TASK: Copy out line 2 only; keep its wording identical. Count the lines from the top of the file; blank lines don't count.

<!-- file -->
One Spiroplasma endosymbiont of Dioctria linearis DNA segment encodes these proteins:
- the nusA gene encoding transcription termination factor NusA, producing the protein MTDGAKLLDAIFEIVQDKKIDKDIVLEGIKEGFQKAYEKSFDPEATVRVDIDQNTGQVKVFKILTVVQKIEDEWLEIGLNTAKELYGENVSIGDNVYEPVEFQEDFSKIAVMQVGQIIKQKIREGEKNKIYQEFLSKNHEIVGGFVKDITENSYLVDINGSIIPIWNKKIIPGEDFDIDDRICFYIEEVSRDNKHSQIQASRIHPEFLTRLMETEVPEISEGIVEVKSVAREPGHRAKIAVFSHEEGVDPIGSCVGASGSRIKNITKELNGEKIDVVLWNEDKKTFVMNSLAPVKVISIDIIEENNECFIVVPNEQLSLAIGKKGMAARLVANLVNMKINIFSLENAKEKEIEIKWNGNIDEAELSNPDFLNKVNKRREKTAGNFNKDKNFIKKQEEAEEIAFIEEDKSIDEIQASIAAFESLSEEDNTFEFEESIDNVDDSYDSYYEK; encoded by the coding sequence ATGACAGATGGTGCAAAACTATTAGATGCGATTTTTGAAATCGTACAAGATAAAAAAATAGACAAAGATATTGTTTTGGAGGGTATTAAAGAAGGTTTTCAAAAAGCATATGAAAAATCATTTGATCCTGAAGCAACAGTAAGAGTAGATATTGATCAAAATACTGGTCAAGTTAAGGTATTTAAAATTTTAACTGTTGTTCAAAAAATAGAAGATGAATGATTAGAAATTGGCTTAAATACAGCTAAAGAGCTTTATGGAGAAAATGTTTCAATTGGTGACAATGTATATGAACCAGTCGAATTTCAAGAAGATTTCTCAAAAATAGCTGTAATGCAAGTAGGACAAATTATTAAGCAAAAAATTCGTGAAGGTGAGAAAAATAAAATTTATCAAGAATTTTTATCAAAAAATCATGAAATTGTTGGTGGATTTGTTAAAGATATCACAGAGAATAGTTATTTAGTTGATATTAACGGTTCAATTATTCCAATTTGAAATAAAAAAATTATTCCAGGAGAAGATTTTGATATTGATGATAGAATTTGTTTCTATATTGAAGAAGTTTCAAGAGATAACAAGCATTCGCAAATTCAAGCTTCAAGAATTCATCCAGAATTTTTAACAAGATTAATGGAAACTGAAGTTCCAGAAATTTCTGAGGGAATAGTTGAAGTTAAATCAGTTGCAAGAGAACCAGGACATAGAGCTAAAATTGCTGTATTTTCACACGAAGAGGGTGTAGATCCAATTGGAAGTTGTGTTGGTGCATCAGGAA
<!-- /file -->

- the nusA gene encoding transcription termination factor NusA, producing the protein MTDGAKLLDAIFEIVQDKKIDKDIVLEGIKEGFQKAYEKSFDPEATVRVDIDQNTGQVKVFKILTVVQKIEDEWLEIGLNTAKELYGENVSIGDNVYEPVEFQEDFSKIAVMQVGQIIKQKIREGEKNKIYQEFLSKNHEIVGGFVKDITENSYLVDINGSIIPIWNKKIIPGEDFDIDDRICFYIEEVSRDNKHSQIQASRIHPEFLTRLMETEVPEISEGIVEVKSVAREPGHRAKIAVFSHEEGVDPIGSCVGASGSRIKNITKELNGEKIDVVLWNEDKKTFVMNSLAPVKVISIDIIEENNECFIVVPNEQLSLAIGKKGMAARLVANLVNMKINIFSLENAKEKEIEIKWNGNIDEAELSNPDFLNKVNKRREKTAGNFNKDKNFIKKQEEAEEIAFIEEDKSIDEIQASIAAFESLSEEDNTFEFEESIDNVDDSYDSYYEK; encoded by the coding sequence ATGACAGATGGTGCAAAACTATTAGATGCGATTTTTGAAATCGTACAAGATAAAAAAATAGACAAAGATATTGTTTTGGAGGGTATTAAAGAAGGTTTTCAAAAAGCATATGAAAAATCATTTGATCCTGAAGCAACAGTAAGAGTAGATATTGATCAAAATACTGGTCAAGTTAAGGTATTTAAAATTTTAACTGTTGTTCAAAAAATAGAAGATGAATGATTAGAAATTGGCTTAAATACAGCTAAAGAGCTTTATGGAGAAAATGTTTCAATTGGTGACAATGTATATGAACCAGTCGAATTTCAAGAAGATTTCTCAAAAATAGCTGTAATGCAAGTAGGACAAATTATTAAGCAAAAAATTCGTGAAGGTGAGAAAAATAAAATTTATCAAGAATTTTTATCAAAAAATCATGAAATTGTTGGTGGATTTGTTAAAGATATCACAGAGAATAGTTATTTAGTTGATATTAACGGTTCAATTATTCCAATTTGAAATAAAAAAATTATTCCAGGAGAAGATTTTGATATTGATGATAGAATTTGTTTCTATATTGAAGAAGTTTCAAGAGATAACAAGCATTCGCAAATTCAAGCTTCAAGAATTCATCCAGAATTTTTAACAAGATTAATGGAAACTGAAGTTCCAGAAATTTCTGAGGGAATAGTTGAAGTTAAATCAGTTGCAAGAGAACCAGGACATAGAGCTAAAATTGCTGTATTTTCACACGAAGAGGGTGTAGATCCAATTGGAAGTTGTGTTGGTGCATCAGGAA